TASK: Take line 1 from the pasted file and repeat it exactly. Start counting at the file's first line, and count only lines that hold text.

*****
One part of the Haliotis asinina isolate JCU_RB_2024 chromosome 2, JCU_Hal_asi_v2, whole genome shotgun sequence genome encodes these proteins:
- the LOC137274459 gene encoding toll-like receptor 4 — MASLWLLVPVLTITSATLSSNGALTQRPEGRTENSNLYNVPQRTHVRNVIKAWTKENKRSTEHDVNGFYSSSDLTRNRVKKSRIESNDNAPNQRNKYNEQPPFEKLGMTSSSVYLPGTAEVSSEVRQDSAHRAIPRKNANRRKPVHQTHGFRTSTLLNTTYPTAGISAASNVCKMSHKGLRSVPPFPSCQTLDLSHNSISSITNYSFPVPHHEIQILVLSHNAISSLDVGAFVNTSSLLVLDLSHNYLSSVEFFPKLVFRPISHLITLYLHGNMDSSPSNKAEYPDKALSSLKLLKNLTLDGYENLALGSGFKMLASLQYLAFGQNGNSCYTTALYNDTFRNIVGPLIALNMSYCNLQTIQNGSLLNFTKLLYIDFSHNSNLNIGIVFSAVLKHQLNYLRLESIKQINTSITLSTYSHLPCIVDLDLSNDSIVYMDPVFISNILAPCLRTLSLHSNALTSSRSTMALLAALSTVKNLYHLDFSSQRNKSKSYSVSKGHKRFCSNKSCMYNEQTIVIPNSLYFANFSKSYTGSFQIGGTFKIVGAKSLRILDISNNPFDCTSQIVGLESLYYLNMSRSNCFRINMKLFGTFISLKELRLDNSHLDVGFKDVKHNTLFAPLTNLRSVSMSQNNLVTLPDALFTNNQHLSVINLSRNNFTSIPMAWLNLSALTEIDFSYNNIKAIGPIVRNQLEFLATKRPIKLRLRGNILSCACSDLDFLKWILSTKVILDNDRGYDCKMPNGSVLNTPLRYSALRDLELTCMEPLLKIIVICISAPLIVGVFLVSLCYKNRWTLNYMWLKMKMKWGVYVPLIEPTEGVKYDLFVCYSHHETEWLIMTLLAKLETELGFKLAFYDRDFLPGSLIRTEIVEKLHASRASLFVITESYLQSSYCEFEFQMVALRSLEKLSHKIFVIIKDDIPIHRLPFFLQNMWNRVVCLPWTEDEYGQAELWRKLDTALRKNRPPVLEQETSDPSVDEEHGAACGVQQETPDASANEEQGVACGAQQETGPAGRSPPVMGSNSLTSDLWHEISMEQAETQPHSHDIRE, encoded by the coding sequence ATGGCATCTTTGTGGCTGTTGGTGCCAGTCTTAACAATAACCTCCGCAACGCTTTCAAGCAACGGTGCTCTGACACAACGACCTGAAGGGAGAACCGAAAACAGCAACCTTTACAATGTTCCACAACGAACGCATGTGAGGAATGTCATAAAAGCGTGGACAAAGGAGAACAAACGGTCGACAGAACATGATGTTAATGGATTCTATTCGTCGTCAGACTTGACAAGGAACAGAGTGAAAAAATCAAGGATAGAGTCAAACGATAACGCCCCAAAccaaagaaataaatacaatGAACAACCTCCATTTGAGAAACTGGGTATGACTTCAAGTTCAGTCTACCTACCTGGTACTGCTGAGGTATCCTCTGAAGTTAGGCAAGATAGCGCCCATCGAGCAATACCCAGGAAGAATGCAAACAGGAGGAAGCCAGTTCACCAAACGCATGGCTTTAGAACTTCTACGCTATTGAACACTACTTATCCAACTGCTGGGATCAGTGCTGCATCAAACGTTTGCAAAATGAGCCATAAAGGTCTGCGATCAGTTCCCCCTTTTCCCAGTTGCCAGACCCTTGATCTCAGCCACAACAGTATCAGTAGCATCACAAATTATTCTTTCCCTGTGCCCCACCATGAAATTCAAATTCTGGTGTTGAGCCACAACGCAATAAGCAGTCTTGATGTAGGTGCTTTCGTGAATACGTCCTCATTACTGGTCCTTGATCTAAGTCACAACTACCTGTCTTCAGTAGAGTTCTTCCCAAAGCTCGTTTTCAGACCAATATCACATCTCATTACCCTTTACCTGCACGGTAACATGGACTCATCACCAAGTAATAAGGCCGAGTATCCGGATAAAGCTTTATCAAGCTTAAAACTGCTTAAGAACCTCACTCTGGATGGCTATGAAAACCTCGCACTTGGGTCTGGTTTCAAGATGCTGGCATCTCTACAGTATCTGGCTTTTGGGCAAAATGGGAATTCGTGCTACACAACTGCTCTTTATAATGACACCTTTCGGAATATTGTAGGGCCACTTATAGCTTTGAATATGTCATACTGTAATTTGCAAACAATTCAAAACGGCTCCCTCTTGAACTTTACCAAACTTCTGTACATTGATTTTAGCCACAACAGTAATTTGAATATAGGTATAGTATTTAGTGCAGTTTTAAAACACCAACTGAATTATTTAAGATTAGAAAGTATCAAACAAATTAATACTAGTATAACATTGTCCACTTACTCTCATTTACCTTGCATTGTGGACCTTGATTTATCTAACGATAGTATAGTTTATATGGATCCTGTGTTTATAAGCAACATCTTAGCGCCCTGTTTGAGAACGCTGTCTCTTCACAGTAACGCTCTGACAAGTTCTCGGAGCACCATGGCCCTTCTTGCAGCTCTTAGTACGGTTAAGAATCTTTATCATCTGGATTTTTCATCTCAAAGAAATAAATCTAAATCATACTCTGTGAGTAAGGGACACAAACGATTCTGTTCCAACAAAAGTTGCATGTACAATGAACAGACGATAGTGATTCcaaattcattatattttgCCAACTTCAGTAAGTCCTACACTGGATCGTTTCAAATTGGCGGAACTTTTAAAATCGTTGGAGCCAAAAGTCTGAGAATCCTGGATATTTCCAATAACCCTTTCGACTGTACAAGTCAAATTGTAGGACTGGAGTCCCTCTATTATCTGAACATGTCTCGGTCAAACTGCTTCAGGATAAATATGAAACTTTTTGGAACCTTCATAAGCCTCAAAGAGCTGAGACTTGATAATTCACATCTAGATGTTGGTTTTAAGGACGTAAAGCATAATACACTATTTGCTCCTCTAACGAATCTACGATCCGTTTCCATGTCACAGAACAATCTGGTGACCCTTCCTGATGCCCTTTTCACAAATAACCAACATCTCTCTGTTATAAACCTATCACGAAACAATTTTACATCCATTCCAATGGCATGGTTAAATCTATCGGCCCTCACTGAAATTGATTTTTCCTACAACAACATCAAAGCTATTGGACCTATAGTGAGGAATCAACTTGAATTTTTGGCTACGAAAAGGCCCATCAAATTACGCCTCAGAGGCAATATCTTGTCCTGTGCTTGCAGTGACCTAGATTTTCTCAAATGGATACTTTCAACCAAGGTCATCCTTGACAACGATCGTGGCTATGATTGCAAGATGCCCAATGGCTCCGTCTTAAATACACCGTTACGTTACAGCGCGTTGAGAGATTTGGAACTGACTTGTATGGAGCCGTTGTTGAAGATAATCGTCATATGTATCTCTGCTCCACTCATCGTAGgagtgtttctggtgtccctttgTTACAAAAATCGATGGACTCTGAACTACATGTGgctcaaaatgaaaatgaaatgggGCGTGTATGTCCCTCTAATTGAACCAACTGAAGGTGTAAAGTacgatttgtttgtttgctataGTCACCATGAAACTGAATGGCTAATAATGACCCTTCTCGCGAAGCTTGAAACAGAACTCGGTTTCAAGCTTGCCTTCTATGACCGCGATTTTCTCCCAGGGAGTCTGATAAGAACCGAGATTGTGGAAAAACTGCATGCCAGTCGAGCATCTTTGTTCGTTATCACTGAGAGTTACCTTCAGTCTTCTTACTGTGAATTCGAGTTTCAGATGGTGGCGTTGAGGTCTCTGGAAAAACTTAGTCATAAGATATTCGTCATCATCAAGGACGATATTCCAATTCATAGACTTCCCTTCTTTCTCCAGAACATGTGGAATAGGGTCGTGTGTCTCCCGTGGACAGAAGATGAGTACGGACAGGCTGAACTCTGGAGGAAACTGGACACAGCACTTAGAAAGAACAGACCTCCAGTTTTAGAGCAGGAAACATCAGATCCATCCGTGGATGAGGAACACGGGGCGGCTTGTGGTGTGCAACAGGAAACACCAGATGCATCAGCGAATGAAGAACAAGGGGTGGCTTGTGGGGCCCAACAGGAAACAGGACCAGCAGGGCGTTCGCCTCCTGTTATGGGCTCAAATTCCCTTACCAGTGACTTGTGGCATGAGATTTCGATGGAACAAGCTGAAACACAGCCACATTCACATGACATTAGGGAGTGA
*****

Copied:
One part of the Haliotis asinina isolate JCU_RB_2024 chromosome 2, JCU_Hal_asi_v2, whole genome shotgun sequence genome encodes these proteins: